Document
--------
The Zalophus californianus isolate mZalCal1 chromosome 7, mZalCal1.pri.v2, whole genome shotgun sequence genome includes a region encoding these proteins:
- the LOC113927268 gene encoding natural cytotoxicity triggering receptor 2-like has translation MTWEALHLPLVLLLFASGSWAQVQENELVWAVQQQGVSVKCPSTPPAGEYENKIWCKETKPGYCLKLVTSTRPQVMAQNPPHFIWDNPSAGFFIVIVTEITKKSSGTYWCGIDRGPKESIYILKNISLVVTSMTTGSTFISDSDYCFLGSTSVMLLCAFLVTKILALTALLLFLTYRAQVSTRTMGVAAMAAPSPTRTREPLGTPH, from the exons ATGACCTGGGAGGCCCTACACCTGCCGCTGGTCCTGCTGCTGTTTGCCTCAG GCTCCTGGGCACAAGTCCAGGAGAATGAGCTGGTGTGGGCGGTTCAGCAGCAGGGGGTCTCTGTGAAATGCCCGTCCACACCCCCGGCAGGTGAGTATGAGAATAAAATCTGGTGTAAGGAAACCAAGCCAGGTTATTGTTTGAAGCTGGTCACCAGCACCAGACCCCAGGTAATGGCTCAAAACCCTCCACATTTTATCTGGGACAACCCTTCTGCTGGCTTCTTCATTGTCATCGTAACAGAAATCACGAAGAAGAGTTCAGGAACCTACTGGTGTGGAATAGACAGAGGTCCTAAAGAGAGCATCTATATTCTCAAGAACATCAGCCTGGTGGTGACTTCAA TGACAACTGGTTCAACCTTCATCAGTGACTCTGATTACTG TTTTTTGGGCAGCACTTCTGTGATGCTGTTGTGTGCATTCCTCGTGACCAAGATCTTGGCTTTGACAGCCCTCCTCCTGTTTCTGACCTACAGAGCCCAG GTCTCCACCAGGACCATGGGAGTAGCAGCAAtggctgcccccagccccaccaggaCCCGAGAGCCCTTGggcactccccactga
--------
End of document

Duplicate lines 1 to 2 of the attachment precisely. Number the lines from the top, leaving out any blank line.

The Zalophus californianus isolate mZalCal1 chromosome 7, mZalCal1.pri.v2, whole genome shotgun sequence genome includes a region encoding these proteins:
- the LOC113927268 gene encoding natural cytotoxicity triggering receptor 2-like has translation MTWEALHLPLVLLLFASGSWAQVQENELVWAVQQQGVSVKCPSTPPAGEYENKIWCKETKPGYCLKLVTSTRPQVMAQNPPHFIWDNPSAGFFIVIVTEITKKSSGTYWCGIDRGPKESIYILKNISLVVTSMTTGSTFISDSDYCFLGSTSVMLLCAFLVTKILALTALLLFLTYRAQVSTRTMGVAAMAAPSPTRTREPLGTPH, from the exons ATGACCTGGGAGGCCCTACACCTGCCGCTGGTCCTGCTGCTGTTTGCCTCAG GCTCCTGGGCACAAGTCCAGGAGAATGAGCTGGTGTGGGCGGTTCAGCAGCAGGGGGTCTCTGTGAAATGCCCGTCCACACCCCCGGCAGGTGAGTATGAGAATAAAATCTGGTGTAAGGAAACCAAGCCAGGTTATTGTTTGAAGCTGGTCACCAGCACCAGACCCCAGGTAATGGCTCAAAACCCTCCACATTTTATCTGGGACAACCCTTCTGCTGGCTTCTTCATTGTCATCGTAACAGAAATCACGAAGAAGAGTTCAGGAACCTACTGGTGTGGAATAGACAGAGGTCCTAAAGAGAGCATCTATATTCTCAAGAACATCAGCCTGGTGGTGACTTCAA TGACAACTGGTTCAACCTTCATCAGTGACTCTGATTACTG TTTTTTGGGCAGCACTTCTGTGATGCTGTTGTGTGCATTCCTCGTGACCAAGATCTTGGCTTTGACAGCCCTCCTCCTGTTTCTGACCTACAGAGCCCAG GTCTCCACCAGGACCATGGGAGTAGCAGCAAtggctgcccccagccccaccaggaCCCGAGAGCCCTTGggcactccccactga